1. BayView
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    BayView Contributing Member Contributor

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    Adjective Order in English

    Discussion in 'Word Mechanics' started by BayView, Sep 3, 2016.

    I just read a cool tweet, apparently based on The Elements of Eloquence by Mark Forsyth, pointing out that every native English speaker has somehow internalized the same order in which adjectives should be delivered. That is:

    opinion-size-age-shape-colour-origin-material-purpose noun

    the big blue house, but not the blue big house. the wooden breakfast table, not the breakfast wooden table. the gorgeous red dress, not the red gorgeous dress.

    I can't think of a single exception to this rule, and what's even more interesting, I can't think of a single time I've heard a native speaker break this rule, although I don't think it's formally taught anywhere that I'm aware of.

    So, yeah, our brains are impressive that they can follow this classification system so quickly and instinctively, but it's also impressive/weird that this one rule is so ingrained when so many other grammatical conventions seem so hard for people to absorb.

    Thoughts?
     
  2. Wreybies
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    Wreybies The Ops Pops Operations Manager Staff Contest Administrator Supporter Contributor

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    Without doing any sort of actual research and relying only on what was learned at uni, yes, the brain's ability to process grammar and the subtle clues we have in the way certain kinds of languages function all point to there being an innate sense of language in the healthy human mind. It's part of our hardwiring.

    I think your question, though, as to why some things seem to stay firmly and rigidly in place, while other aspects of grammar meander through just plain wrong > idiomatic > accepted is a fascinating question. It mirrors a question I often have concerning biological evolution, to which language evolution is often compared. Like why vertebrates have highly variable kinds of skin (amphibious skin, scales, feathers, fur, glabrous skin) yet we have an unbreakable rule of never having more than five digits on the end of any appendage, a rule that got set pretty much at the point we came onto land, and from that point on it is a rule with draconian application. Or why mammals have only ever seven neck vertebrae when certain adaptations (like the neck of a giraffe) would clearly benefit from a few more. But nope. Seven. Heaven help you if you break that rule. But if you're a bird or a reptile, you can laugh all day at that rule. Many birds don't even have a stable number of neck vertebrae within members of the same species.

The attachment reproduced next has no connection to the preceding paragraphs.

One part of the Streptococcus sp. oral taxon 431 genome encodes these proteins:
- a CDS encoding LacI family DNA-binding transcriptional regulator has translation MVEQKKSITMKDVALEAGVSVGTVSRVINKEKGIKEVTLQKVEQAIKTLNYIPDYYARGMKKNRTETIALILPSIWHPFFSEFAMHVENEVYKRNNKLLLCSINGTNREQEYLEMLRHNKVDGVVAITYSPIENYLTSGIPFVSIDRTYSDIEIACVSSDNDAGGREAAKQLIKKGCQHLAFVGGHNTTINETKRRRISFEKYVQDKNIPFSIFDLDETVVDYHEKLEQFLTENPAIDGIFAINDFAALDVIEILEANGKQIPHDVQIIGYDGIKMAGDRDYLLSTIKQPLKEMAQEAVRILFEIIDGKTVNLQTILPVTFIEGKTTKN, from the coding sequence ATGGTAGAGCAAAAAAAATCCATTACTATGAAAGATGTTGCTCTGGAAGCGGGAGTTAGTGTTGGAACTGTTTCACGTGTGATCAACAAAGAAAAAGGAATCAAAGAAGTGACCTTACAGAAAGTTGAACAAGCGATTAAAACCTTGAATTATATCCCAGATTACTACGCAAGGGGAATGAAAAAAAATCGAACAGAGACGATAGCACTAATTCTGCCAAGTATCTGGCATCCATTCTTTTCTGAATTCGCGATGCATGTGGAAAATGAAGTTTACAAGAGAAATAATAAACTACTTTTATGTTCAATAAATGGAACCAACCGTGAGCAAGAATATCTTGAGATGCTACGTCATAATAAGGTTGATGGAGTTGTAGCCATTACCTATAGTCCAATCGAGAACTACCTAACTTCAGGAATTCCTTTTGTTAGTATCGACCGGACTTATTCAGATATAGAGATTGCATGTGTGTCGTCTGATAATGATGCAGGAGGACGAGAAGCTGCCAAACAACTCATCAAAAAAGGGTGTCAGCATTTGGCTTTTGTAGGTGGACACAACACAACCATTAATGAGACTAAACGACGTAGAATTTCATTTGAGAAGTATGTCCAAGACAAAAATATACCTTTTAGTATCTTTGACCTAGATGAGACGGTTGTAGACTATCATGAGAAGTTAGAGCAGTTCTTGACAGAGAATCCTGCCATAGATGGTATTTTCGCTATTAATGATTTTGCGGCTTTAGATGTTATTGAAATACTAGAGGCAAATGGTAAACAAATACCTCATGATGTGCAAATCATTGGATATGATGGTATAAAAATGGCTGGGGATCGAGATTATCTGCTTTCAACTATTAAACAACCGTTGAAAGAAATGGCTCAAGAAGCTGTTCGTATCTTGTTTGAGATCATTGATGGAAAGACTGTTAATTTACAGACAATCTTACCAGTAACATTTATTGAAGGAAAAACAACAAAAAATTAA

I attended a lecture once at UF where the lecturer (can't remember her name) had an intriguing idea that the reason words for family members and pronouns are so doggedly stable in form compared to other nouns that change with any vowel or consonant shift a language cares to humor, is because these words are somehow related to the core of sounds we possessed as pre-linguistic primates. We know that primates makes sounds that have very specific meanings, but these sounds don't change over time. They are hardwired into the animal and don't have to be learned. She postulated that our words for mother and father, for sister and brother, etc. were somehow sourced or stored in the same primordial area of the brain that housed our simian cries for danger from the ground or danger from the sky, that we know many primates to have.
     
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  3. BayView
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    BayView Contributing Member Contributor

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    There are those cats with extra toes - Hemingway's cats. But you're right, the general rule is definitely there. Interesting.

    Is there a connection between language and biological evolution in terms of the role of mutation? Like, current evolutionary theory (last time I checked, which wasn't all that recent) was saying that evolution sped up significantly because of mutations that became successful. Is there a connection to language mutations?

    Is there really a logical connection between the two uses of the word evolution? I mean, in biology it's survival of the fittest, more or less, but what's the driving force behind language evolution? Can we say that modern language is somehow more functional in its environment than older language would be?
     
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  4. Wreybies
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    Wreybies The Ops Pops Operations Manager Staff Contest Administrator Supporter Contributor

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    Linguistic change happens for many of the same reasons as biological evolution. Maybe reasons is the wrong word. Let's say stressors, instead. For both, mutation is the fodder. Isolationism, founders effect, and many other terms we use in biological evolution are also applied to language evolution. Isolationism is why Americans spell honor, valor, and labor, while Brits spell honour, valour, and labour. The truth of that little tale is that at the time of American colonization - and it's SO important to remember that the first English speaking Americans were ex-pat Brits - there was no set rule of use the u or don't use the u. After America and the UK went their separate ways, Americans opted more toward the no-U way, while the UK went through one of its love periods of its love-hate relationship with the French and they went the yes-U way, in deference to the French source of these words, so much so that the U was reverse engineered into a bunch of words that aren't of French origin, but looked enough like words that did and were Frenchified. Spelling these words with the U is no more "originally British" than not. It was quite variable at the time.